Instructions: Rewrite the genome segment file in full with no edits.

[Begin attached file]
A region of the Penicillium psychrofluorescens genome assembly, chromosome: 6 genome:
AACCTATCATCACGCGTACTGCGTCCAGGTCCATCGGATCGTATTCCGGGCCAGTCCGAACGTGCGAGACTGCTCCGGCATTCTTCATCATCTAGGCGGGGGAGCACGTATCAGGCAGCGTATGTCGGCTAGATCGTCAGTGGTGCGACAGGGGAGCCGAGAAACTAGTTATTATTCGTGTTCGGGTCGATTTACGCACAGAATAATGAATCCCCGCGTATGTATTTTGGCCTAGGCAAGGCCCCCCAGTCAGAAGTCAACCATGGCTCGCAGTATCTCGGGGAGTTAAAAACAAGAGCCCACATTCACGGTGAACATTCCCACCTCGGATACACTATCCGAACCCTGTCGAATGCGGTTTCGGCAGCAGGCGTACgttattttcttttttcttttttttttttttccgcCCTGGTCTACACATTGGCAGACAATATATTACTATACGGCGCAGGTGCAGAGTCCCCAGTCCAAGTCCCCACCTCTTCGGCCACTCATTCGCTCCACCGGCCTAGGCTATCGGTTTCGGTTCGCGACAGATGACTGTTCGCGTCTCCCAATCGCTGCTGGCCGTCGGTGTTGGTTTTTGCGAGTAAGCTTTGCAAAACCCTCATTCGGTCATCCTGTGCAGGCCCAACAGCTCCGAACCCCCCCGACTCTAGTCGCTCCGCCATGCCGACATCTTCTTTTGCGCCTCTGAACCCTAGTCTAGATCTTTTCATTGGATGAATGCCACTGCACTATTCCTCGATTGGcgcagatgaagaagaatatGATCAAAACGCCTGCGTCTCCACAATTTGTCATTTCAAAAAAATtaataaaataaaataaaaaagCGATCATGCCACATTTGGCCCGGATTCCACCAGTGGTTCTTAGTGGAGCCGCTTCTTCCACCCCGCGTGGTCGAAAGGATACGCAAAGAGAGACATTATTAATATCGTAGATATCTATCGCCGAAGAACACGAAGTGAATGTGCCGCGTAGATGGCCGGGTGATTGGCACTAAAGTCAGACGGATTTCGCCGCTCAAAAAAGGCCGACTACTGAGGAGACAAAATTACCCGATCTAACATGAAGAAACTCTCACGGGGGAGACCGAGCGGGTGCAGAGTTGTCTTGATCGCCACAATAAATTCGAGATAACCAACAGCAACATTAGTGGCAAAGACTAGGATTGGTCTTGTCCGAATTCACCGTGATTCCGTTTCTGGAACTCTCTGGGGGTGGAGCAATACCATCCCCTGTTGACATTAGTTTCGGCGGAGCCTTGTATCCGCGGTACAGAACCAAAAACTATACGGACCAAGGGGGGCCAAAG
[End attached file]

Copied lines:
A region of the Penicillium psychrofluorescens genome assembly, chromosome: 6 genome:
AACCTATCATCACGCGTACTGCGTCCAGGTCCATCGGATCGTATTCCGGGCCAGTCCGAACGTGCGAGACTGCTCCGGCATTCTTCATCATCTAGGCGGGGGAGCACGTATCAGGCAGCGTATGTCGGCTAGATCGTCAGTGGTGCGACAGGGGAGCCGAGAAACTAGTTATTATTCGTGTTCGGGTCGATTTACGCACAGAATAATGAATCCCCGCGTATGTATTTTGGCCTAGGCAAGGCCCCCCAGTCAGAAGTCAACCATGGCTCGCAGTATCTCGGGGAGTTAAAAACAAGAGCCCACATTCACGGTGAACATTCCCACCTCGGATACACTATCCGAACCCTGTCGAATGCGGTTTCGGCAGCAGGCGTACgttattttcttttttcttttttttttttttccgcCCTGGTCTACACATTGGCAGACAATATATTACTATACGGCGCAGGTGCAGAGTCCCCAGTCCAAGTCCCCACCTCTTCGGCCACTCATTCGCTCCACCGGCCTAGGCTATCGGTTTCGGTTCGCGACAGATGACTGTTCGCGTCTCCCAATCGCTGCTGGCCGTCGGTGTTGGTTTTTGCGAGTAAGCTTTGCAAAACCCTCATTCGGTCATCCTGTGCAGGCCCAACAGCTCCGAACCCCCCCGACTCTAGTCGCTCCGCCATGCCGACATCTTCTTTTGCGCCTCTGAACCCTAGTCTAGATCTTTTCATTGGATGAATGCCACTGCACTATTCCTCGATTGGcgcagatgaagaagaatatGATCAAAACGCCTGCGTCTCCACAATTTGTCATTTCAAAAAAATtaataaaataaaataaaaaagCGATCATGCCACATTTGGCCCGGATTCCACCAGTGGTTCTTAGTGGAGCCGCTTCTTCCACCCCGCGTGGTCGAAAGGATACGCAAAGAGAGACATTATTAATATCGTAGATATCTATCGCCGAAGAACACGAAGTGAATGTGCCGCGTAGATGGCCGGGTGATTGGCACTAAAGTCAGACGGATTTCGCCGCTCAAAAAAGGCCGACTACTGAGGAGACAAAATTACCCGATCTAACATGAAGAAACTCTCACGGGGGAGACCGAGCGGGTGCAGAGTTGTCTTGATCGCCACAATAAATTCGAGATAACCAACAGCAACATTAGTGGCAAAGACTAGGATTGGTCTTGTCCGAATTCACCGTGATTCCGTTTCTGGAACTCTCTGGGGGTGGAGCAATACCATCCCCTGTTGACATTAGTTTCGGCGGAGCCTTGTATCCGCGGTACAGAACCAAAAACTATACGGACCAAGGGGGGCCAAAG